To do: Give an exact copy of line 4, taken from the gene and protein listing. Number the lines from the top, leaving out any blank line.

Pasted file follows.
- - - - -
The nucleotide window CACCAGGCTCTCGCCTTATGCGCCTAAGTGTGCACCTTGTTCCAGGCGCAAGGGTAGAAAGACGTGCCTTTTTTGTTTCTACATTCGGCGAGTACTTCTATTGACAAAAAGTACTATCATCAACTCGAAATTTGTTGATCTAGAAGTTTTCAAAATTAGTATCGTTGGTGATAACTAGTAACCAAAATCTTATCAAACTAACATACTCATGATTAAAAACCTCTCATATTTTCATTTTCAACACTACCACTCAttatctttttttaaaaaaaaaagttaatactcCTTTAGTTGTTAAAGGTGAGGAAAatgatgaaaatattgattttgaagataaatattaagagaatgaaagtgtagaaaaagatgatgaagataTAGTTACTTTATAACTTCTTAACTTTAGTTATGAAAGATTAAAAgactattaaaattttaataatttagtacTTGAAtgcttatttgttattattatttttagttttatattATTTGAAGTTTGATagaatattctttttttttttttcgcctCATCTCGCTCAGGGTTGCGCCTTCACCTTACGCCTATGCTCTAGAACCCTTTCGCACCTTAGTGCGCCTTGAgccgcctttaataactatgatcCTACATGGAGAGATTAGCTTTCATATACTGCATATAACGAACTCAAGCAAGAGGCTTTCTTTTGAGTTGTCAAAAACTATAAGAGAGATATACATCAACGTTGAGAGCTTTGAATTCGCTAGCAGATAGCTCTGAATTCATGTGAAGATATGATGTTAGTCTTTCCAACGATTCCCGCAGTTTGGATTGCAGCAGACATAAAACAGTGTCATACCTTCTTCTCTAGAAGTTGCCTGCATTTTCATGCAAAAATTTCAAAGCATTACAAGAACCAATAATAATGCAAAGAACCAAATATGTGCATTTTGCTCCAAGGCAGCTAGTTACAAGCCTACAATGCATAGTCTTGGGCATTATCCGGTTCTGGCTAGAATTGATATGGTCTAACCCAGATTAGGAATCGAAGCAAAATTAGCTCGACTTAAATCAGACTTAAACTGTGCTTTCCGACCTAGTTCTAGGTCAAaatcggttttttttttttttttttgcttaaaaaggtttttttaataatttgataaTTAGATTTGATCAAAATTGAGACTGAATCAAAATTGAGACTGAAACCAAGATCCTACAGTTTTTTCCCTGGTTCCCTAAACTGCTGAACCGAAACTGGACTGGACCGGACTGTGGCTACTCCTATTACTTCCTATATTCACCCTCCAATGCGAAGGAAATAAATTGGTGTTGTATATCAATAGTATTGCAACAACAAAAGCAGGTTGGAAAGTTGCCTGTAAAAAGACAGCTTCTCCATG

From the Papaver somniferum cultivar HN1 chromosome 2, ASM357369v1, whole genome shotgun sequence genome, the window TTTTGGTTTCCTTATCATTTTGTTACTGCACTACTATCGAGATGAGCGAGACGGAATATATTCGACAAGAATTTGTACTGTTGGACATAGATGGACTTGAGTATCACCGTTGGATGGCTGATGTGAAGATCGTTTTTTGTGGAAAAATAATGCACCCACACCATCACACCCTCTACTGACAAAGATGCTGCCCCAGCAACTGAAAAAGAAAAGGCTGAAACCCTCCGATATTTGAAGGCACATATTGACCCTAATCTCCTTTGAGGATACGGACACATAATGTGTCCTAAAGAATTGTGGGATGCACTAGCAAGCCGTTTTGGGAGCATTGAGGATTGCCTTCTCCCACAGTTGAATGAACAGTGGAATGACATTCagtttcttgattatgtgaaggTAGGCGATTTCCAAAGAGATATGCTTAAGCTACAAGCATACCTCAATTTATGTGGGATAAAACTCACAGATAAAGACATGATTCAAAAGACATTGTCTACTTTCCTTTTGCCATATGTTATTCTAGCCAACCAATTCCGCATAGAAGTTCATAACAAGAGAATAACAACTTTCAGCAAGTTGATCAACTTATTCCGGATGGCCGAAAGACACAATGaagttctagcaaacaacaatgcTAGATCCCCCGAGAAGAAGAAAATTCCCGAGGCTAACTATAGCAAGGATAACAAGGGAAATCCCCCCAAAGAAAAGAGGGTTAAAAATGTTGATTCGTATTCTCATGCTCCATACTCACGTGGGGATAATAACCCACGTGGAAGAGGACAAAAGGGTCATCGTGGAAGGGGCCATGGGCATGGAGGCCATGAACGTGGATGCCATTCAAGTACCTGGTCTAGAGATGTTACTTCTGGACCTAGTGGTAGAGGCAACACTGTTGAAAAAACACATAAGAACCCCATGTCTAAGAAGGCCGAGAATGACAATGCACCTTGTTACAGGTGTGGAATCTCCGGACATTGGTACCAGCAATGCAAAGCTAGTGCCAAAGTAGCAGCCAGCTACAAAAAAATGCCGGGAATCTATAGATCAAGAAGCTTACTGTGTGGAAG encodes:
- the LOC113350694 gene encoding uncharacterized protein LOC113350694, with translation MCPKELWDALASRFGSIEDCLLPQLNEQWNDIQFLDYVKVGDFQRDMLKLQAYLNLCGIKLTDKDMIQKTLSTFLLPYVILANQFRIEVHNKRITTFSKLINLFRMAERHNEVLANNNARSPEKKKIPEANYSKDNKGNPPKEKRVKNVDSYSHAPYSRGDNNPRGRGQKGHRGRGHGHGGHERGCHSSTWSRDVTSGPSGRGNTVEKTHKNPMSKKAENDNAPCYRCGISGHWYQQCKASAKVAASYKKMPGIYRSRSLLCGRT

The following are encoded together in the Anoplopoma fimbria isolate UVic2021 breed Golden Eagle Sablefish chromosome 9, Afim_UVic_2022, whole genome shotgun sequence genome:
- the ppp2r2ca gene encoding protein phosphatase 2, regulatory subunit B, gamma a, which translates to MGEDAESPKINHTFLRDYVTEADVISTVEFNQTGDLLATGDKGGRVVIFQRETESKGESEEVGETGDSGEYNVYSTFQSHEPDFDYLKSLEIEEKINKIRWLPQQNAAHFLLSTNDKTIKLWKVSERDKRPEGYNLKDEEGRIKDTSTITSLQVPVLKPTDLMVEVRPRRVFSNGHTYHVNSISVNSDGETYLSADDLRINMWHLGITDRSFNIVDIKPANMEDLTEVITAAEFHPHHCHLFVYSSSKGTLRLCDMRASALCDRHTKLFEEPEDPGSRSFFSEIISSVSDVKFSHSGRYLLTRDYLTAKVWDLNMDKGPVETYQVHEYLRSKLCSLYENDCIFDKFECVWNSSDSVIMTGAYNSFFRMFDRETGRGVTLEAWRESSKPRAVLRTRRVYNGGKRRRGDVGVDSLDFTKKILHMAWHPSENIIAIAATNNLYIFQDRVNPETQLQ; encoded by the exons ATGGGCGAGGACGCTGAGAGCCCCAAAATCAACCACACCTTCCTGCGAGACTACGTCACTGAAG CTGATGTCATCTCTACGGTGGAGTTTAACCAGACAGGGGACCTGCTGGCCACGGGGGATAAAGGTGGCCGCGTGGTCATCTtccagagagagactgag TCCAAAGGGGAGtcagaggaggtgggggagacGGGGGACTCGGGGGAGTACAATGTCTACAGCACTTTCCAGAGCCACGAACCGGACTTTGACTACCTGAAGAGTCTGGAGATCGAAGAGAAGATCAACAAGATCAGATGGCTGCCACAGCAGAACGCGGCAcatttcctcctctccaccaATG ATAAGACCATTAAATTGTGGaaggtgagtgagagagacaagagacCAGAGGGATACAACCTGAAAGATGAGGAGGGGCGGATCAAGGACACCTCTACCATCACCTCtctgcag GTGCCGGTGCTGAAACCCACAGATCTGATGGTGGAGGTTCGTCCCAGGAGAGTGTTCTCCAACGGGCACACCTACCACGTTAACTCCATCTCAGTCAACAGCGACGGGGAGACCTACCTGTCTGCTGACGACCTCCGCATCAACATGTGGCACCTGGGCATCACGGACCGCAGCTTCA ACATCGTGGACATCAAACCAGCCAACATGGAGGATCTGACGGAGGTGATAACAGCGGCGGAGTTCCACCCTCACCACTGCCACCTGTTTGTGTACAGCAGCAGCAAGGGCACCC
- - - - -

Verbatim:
The following are encoded together in the Anoplopoma fimbria isolate UVic2021 breed Golden Eagle Sablefish chromosome 9, Afim_UVic_2022, whole genome shotgun sequence genome: